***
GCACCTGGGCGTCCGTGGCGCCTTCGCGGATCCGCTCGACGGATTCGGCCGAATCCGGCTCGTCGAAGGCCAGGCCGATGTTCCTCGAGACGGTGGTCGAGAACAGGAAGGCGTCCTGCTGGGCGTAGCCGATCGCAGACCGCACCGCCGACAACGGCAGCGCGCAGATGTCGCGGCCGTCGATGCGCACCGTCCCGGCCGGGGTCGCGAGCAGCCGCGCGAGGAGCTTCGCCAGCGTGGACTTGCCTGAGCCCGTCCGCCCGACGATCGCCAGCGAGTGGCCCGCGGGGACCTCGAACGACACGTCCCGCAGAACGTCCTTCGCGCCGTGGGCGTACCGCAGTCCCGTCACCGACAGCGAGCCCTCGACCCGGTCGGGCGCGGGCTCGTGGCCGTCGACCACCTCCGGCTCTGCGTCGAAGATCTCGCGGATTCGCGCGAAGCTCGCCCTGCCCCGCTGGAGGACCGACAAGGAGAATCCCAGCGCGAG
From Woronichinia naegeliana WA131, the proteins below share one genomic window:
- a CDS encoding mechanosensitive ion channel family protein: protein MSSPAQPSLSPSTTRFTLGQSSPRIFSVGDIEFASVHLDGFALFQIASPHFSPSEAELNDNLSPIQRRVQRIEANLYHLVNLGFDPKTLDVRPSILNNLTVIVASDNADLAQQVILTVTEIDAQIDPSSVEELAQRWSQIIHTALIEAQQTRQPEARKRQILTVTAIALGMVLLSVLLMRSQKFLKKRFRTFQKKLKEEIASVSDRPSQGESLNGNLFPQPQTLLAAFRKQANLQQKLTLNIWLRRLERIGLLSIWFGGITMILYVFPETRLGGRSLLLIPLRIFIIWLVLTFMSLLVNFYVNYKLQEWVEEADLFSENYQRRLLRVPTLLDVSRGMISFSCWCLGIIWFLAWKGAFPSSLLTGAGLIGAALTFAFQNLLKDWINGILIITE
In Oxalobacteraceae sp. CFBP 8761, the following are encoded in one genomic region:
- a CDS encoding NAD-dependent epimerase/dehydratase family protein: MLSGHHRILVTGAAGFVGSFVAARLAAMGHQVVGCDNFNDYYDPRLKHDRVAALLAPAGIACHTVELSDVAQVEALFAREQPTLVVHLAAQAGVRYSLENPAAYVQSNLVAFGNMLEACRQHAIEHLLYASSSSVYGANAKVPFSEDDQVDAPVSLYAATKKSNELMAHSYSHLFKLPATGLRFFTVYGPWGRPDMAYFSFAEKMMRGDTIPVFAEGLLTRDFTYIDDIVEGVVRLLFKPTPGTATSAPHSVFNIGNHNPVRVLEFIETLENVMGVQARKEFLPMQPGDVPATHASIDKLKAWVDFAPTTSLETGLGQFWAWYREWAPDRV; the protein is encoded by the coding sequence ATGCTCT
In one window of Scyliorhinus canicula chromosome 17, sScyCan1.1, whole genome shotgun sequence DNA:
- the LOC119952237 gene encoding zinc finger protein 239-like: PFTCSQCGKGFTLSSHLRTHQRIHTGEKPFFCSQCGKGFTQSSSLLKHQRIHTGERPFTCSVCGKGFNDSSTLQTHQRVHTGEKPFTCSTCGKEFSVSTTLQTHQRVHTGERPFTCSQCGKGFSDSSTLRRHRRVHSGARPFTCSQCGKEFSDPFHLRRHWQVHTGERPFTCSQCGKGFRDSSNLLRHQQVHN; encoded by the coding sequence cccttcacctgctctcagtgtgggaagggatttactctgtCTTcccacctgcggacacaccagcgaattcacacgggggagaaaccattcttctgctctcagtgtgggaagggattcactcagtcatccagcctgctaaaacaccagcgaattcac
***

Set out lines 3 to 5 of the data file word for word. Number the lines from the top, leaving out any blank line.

- a CDS encoding mechanosensitive ion channel family protein: protein MSSPAQPSLSPSTTRFTLGQSSPRIFSVGDIEFASVHLDGFALFQIASPHFSPSEAELNDNLSPIQRRVQRIEANLYHLVNLGFDPKTLDVRPSILNNLTVIVASDNADLAQQVILTVTEIDAQIDPSSVEELAQRWSQIIHTALIEAQQTRQPEARKRQILTVTAIALGMVLLSVLLMRSQKFLKKRFRTFQKKLKEEIASVSDRPSQGESLNGNLFPQPQTLLAAFRKQANLQQKLTLNIWLRRLERIGLLSIWFGGITMILYVFPETRLGGRSLLLIPLRIFIIWLVLTFMSLLVNFYVNYKLQEWVEEADLFSENYQRRLLRVPTLLDVSRGMISFSCWCLGIIWFLAWKGAFPSSLLTGAGLIGAALTFAFQNLLKDWINGILIITE
In Oxalobacteraceae sp. CFBP 8761, the following are encoded in one genomic region:
- a CDS encoding NAD-dependent epimerase/dehydratase family protein: MLSGHHRILVTGAAGFVGSFVAARLAAMGHQVVGCDNFNDYYDPRLKHDRVAALLAPAGIACHTVELSDVAQVEALFAREQPTLVVHLAAQAGVRYSLENPAAYVQSNLVAFGNMLEACRQHAIEHLLYASSSSVYGANAKVPFSEDDQVDAPVSLYAATKKSNELMAHSYSHLFKLPATGLRFFTVYGPWGRPDMAYFSFAEKMMRGDTIPVFAEGLLTRDFTYIDDIVEGVVRLLFKPTPGTATSAPHSVFNIGNHNPVRVLEFIETLENVMGVQARKEFLPMQPGDVPATHASIDKLKAWVDFAPTTSLETGLGQFWAWYREWAPDRV; the protein is encoded by the coding sequence ATGCTCT